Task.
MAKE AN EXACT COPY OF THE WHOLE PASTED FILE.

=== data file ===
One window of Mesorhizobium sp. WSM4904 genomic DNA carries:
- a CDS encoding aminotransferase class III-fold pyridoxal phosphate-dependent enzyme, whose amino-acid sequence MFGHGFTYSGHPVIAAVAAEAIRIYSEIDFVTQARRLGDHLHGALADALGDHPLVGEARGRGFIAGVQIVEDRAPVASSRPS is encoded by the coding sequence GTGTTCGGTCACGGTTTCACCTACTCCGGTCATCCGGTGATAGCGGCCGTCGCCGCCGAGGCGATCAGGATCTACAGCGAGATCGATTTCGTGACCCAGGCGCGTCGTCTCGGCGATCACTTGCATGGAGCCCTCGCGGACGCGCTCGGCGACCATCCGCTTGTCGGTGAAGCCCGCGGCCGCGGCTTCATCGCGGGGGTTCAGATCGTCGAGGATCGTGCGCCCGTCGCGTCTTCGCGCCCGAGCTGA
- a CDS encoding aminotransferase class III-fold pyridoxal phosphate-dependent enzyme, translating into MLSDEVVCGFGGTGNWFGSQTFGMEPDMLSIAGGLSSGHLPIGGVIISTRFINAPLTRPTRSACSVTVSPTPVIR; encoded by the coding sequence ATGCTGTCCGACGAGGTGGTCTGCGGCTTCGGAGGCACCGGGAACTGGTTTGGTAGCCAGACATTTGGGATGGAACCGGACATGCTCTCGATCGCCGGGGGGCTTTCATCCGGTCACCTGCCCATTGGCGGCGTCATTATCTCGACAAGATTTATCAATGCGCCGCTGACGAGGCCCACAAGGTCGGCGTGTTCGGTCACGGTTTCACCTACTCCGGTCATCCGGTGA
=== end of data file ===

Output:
One window of Mesorhizobium sp. WSM4904 genomic DNA carries:
- a CDS encoding aminotransferase class III-fold pyridoxal phosphate-dependent enzyme, whose amino-acid sequence MFGHGFTYSGHPVIAAVAAEAIRIYSEIDFVTQARRLGDHLHGALADALGDHPLVGEARGRGFIAGVQIVEDRAPVASSRPS is encoded by the coding sequence GTGTTCGGTCACGGTTTCACCTACTCCGGTCATCCGGTGATAGCGGCCGTCGCCGCCGAGGCGATCAGGATCTACAGCGAGATCGATTTCGTGACCCAGGCGCGTCGTCTCGGCGATCACTTGCATGGAGCCCTCGCGGACGCGCTCGGCGACCATCCGCTTGTCGGTGAAGCCCGCGGCCGCGGCTTCATCGCGGGGGTTCAGATCGTCGAGGATCGTGCGCCCGTCGCGTCTTCGCGCCCGAGCTGA
- a CDS encoding aminotransferase class III-fold pyridoxal phosphate-dependent enzyme, translating into MLSDEVVCGFGGTGNWFGSQTFGMEPDMLSIAGGLSSGHLPIGGVIISTRFINAPLTRPTRSACSVTVSPTPVIR; encoded by the coding sequence ATGCTGTCCGACGAGGTGGTCTGCGGCTTCGGAGGCACCGGGAACTGGTTTGGTAGCCAGACATTTGGGATGGAACCGGACATGCTCTCGATCGCCGGGGGGCTTTCATCCGGTCACCTGCCCATTGGCGGCGTCATTATCTCGACAAGATTTATCAATGCGCCGCTGACGAGGCCCACAAGGTCGGCGTGTTCGGTCACGGTTTCACCTACTCCGGTCATCCGGTGA